About the Author: Jason Kennedy is a celebrated investigative health writer and the author of The X-Factor Revolution and Beyond the Blue Zone. With over 10 years of experience working with today’s leading alternative and anti-aging doctors, Jason shares his insider status and access to the latest breakthroughs with thousands of readers from around world.


Lexchin, J., et al, “Pharmaceutical industry sponsorship and research outcome and quality: systematic review,” BMJ. 2003; 326.

Golder, S. and Loke, Y.K., “Is there evidence for biased reporting of published adverse effects data in pharmaceutical industry-funded studies?” Br J Clin Pharmacol. Dec 2008; 66(6): 767–773.

Golder, S., et al, “Reporting of Adverse Events in Published and Unpublished Studies of Health Care Interventions: A Systematic Review,” PLoS Med. Sep 2016; 13(9): e1002127.

“Industry funding biases drug trial studies in favor of sponsors’ products,” University of Sydney. Feb 21, 2017.

“Can You Read this Drug Label?” ConsumerReports.org. Jun 2011.


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Posted in Drugs

What They Don’t Tell You About Curcumin

You’ve probably heard a lot about curcumin in the last couple of years. Some claim it’s the answer to everything from cancer to Alzheimer’s disease. They point to hundreds of positive studies. But there’s one little detail these cheerleaders usually leave out…

Your body has an awful time absorbing curcumin.

Turmeric is the spice richest in curcumin. But you may absorb as little as 5% of the curcumin in an ordinary supplement. In other words, you spend a lot of money for very little benefit.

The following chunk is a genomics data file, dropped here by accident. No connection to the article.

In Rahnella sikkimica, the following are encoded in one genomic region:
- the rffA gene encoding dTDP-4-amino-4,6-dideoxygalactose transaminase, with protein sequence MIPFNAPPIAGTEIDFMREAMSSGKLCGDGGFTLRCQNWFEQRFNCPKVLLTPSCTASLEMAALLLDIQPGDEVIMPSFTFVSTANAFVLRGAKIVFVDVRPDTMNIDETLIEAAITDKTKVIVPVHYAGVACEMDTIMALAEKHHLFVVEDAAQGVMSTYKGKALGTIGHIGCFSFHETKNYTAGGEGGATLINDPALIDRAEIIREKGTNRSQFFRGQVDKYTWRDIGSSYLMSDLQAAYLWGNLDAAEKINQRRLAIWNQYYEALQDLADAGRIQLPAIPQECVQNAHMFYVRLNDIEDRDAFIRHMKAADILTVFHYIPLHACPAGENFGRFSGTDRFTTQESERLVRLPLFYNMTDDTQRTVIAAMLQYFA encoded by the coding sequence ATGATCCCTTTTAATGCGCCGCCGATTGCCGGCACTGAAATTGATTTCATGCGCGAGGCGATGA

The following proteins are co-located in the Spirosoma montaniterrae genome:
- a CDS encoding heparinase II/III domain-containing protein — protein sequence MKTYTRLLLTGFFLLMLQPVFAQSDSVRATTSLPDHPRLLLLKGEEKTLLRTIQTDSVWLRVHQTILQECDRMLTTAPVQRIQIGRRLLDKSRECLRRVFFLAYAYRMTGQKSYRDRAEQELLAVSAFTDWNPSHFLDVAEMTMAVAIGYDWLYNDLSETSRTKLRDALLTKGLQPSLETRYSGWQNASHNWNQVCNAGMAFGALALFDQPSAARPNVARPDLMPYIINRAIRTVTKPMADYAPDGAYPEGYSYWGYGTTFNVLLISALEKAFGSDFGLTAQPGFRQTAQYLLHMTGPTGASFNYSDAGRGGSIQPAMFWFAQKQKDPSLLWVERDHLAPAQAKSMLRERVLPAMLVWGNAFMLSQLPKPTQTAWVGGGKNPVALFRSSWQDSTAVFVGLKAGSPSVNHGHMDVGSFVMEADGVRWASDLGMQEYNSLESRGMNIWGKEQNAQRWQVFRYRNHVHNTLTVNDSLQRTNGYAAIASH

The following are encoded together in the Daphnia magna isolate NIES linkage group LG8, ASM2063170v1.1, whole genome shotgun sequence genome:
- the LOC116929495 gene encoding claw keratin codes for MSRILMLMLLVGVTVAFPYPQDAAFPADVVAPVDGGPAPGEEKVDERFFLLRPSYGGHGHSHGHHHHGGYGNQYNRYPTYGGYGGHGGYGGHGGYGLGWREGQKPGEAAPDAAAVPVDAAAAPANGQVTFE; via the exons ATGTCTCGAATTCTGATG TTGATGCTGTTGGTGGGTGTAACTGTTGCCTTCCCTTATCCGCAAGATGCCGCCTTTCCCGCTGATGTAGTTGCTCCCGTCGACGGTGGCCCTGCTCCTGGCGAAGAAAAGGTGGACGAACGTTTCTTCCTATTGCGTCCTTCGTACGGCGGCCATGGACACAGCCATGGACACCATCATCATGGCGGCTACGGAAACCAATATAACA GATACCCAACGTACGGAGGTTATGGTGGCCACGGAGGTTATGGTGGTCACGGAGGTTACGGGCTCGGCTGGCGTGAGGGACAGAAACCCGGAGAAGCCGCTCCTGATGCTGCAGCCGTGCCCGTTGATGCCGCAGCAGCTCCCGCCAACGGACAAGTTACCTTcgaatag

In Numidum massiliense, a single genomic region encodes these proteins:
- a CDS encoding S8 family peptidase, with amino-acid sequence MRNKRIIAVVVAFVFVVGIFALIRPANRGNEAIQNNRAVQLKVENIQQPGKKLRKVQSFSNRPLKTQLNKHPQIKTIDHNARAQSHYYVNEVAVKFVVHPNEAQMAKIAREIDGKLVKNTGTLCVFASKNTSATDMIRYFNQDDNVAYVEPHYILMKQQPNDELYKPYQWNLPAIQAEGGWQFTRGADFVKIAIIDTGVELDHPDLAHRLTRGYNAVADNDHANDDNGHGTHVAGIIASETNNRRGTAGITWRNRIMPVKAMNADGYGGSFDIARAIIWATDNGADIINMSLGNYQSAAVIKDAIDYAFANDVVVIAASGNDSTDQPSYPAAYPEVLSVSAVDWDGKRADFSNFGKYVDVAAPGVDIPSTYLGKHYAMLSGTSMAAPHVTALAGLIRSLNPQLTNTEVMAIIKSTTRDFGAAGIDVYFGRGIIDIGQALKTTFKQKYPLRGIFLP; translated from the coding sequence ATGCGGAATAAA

But there’s an easy way to get more active curcumin into your body. Here’s what you should know…

Turmeric’s Benefits Aren’t a Miracle… They’re Science

Recent curcumin studies have created quite a stir. Here are just a few of the benefits they’ve revealed about curcumin.  It…

  • Supports healthy blood sugar and blood pressure levels
  • Promotes clear arteries for normalized blood flow
  • Stimulates better mood and working memory improvements
  • Encourages healthy cholesterol and triglyceride levels
  • Promotes less joint pain and stiffness.

I could point to dozens of other ways curcumin boosts your health – from better digestion… to eye and skin health… to exercise recovery. And so much more.

Curcumin works by blocking inflammation triggers.

You see, your body faces two kinds of inflammation: acute and chronic. Acute inflammation happens when you’re injured.

You may cut your hand or twist your ankle. The injured area quickly turns red and swells. This is caused by defensive molecules that begin repairs. It’s normal and natural.

But a poor diet, air pollution, stress, and many other factors cause low-level, chronic inflammation. It’s as if your body thinks it’s been injured everywhere… but just a little bit. That triggers release of small amounts of the same defensive agents your body uses to fight a cut or sprain.

When this low-level defense goes on and on, it leads to damage. And almost every health problem you can imagine. Heart trouble… sore, aching joints… abnormal cell division… even memory problems.

Curcumin can block the triggers that cause this low-level response. And thus defend against the damage they cause.

Well it can if you can absorb it. That’s why you need to know this little secret.

Making Curcumin Available – and Multiplying Its Power

Scientists working at St. John’s University discovered there’s an herb that boosts curcumin absorption. And not by just a little. By as much as 2,000%!

It’s called piperine. Combine it with turmeric, and you can absorb a lot more curcumin… and get the full benefit. And there’s only one form of piperine that’s been granted a patent for its ability to boost nutrient absorption.

It’s called BioPerine® – and it’s one reason Curcumin Triple Burn is different from ordinary turmeric supplements.